Robert Oursel Jr., as the guardian of the two young girls, received their substantial inheritance in trust, but shortly after becoming the girls' trustee, he was persuaded to partake in an enterprise that would take him on an ambitious voyage to Jamaica. Since he wouldn't be able to fulfill his obligations as a guardian, Frederic de Coninck, the other half-brother living in Schiedam, Holland, again enters the picture. He was willing not only to look after the two orphaned nieces, but also to have the official title of trustee transferred to himself, along with the inheritance money which he wished to place in a bank for the children's future welfare.

This brought about conflict because Robert Oursel Jr. was willing to hand over the children to Frederic de Coninck, but not the administration or trusteeship, and the inheritance money that came with it. Obviously he had ambitions to use this money for his own gambit in Jamaica. Trying to obtain a transfer of the trusteeship and the inheritance money is the subject of some heated correspondence between Frederic de Coninck and Robert Oursel Jr. Unfortunately Frederic never succeeded in getting the official transfer before Robert Oursel Jr. sailed off to Jamaica in February, 1693, along with uncle Daniel Crommelin [a brother of his mother] and his son, Charles Crommelin, and another cousin, Jean(?) de la Chambre Jr. [a grandson of Daniel de la Chambre and Marie Crommelin, an older sister of both Daniel Crommelin and Catherine Crommelin].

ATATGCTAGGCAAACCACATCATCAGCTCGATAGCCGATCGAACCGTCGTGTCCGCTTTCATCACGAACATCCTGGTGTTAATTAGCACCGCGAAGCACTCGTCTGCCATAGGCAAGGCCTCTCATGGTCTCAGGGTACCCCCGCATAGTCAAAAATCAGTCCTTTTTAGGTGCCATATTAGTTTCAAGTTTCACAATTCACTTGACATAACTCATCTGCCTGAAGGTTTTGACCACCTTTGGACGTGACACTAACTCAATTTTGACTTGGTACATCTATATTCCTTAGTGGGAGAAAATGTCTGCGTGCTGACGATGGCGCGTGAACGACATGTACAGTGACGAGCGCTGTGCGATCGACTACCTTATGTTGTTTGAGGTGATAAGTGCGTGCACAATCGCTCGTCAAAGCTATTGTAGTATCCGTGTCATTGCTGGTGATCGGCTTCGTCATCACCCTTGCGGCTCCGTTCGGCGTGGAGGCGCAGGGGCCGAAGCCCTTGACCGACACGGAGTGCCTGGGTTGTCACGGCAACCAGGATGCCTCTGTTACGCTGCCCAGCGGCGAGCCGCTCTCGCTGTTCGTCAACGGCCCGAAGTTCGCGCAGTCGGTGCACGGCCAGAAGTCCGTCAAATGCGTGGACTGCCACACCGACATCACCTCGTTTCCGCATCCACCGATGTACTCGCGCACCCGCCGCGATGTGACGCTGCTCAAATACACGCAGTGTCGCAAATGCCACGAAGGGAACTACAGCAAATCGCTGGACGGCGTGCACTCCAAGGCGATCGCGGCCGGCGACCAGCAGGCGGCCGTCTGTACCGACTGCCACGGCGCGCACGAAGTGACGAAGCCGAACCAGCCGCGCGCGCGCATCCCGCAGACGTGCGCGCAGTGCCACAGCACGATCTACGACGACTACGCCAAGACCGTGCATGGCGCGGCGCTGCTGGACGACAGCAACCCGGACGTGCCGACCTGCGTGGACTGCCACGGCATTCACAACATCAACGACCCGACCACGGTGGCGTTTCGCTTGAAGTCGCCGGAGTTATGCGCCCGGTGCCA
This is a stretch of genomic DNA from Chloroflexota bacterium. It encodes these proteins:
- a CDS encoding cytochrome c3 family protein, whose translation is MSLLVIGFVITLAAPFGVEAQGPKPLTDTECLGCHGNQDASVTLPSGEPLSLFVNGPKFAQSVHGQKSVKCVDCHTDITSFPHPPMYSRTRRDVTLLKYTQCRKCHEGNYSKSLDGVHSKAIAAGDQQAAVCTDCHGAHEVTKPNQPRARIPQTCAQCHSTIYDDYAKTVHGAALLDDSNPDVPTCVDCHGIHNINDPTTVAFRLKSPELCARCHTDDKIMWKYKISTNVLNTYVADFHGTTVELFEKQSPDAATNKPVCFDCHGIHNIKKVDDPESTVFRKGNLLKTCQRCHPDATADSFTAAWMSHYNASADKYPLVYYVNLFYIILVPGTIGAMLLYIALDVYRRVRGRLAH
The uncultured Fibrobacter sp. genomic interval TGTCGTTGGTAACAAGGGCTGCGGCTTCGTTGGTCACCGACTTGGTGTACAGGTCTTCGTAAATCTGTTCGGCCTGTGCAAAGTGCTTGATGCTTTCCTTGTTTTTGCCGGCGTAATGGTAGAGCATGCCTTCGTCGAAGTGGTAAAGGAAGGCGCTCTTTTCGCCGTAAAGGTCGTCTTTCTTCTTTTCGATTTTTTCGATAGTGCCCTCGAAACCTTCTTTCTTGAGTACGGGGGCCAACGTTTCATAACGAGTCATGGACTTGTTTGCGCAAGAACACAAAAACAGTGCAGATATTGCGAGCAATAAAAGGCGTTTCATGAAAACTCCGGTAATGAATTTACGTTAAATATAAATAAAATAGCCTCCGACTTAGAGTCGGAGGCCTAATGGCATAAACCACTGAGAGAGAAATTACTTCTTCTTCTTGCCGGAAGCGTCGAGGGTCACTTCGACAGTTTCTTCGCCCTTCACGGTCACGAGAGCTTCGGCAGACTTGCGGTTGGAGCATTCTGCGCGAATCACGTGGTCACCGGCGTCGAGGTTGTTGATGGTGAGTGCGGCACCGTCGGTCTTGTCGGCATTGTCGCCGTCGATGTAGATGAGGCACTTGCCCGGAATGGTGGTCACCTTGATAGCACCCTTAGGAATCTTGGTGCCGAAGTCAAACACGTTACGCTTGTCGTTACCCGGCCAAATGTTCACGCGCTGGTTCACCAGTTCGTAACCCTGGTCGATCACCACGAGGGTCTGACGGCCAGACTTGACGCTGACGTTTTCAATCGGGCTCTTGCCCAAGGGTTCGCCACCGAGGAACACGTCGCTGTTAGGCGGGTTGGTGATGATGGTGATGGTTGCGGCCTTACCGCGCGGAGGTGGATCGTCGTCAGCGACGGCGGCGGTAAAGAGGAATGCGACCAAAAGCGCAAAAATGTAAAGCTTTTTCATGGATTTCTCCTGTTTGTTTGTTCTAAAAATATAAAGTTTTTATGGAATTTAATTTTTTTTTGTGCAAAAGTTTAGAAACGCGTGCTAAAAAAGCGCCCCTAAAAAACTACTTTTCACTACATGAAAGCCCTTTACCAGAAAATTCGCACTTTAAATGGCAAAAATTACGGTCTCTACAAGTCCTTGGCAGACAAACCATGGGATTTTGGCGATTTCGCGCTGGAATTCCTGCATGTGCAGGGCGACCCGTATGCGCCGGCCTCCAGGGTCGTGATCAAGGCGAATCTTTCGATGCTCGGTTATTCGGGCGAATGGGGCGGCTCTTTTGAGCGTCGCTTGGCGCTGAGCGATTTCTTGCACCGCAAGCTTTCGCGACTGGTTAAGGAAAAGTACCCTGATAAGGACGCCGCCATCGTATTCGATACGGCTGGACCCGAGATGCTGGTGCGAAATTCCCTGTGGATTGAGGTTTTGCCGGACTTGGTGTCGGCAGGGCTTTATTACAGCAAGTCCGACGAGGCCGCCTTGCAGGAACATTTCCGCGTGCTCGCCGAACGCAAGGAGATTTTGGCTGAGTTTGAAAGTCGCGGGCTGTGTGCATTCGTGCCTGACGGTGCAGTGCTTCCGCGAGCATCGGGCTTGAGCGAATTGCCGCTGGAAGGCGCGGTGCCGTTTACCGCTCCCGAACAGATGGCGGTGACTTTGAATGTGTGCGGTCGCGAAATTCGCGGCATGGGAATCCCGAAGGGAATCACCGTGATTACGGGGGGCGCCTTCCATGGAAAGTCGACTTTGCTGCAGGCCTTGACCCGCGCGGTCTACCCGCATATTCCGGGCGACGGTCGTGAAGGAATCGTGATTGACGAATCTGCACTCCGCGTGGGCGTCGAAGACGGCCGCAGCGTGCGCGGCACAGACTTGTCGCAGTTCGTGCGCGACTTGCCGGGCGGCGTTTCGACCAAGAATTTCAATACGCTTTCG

Two other characters play important parts in this saga. Apparently the voyage to Jamaica was the brainchild of Frederic's cousin, Jean de la Chambre, a Huguenot businessman in London, who had contacts in Kingston, Jamaica. He sent a son. Jean(?) de la Chambre Jr., to be on this voyage of potential prosperity.

Then there is Robert's father, Robert Oursel Sr., who was a wholesale merchant of fish and whale products and a ship-owner or privateer. He colluded with his son, Robert Jr., to have him go to Jamaica with the money that belonged to the two orphans. He was the second husband of Frederic's mother, Catherine Crommelin, thus he was Frederic de Coninck's step-father. He and Catherine had 4 children: Robert Oursel Jr., Marie Oursel and 2 other daughters.

Daniel Crommelin was the oldest of the party that set out for Jamaica, taking along his eldest son, Charles. So the foursome consisted of Daniel, Charles, Robert Oursel Jr., and Jean(?) de la Chambre Jr. After ten years of living on leased property at Greenway Court, Kent, England, Daniel Crommelin was probably chafing for a fresh opportunity to restore the fortune he had lost around 1681-2 following an abortive slave-trading scheme with an unscrupulous rogue named Nicholas van Horn who went on to become one of the most notorious pirates of the Caribbean.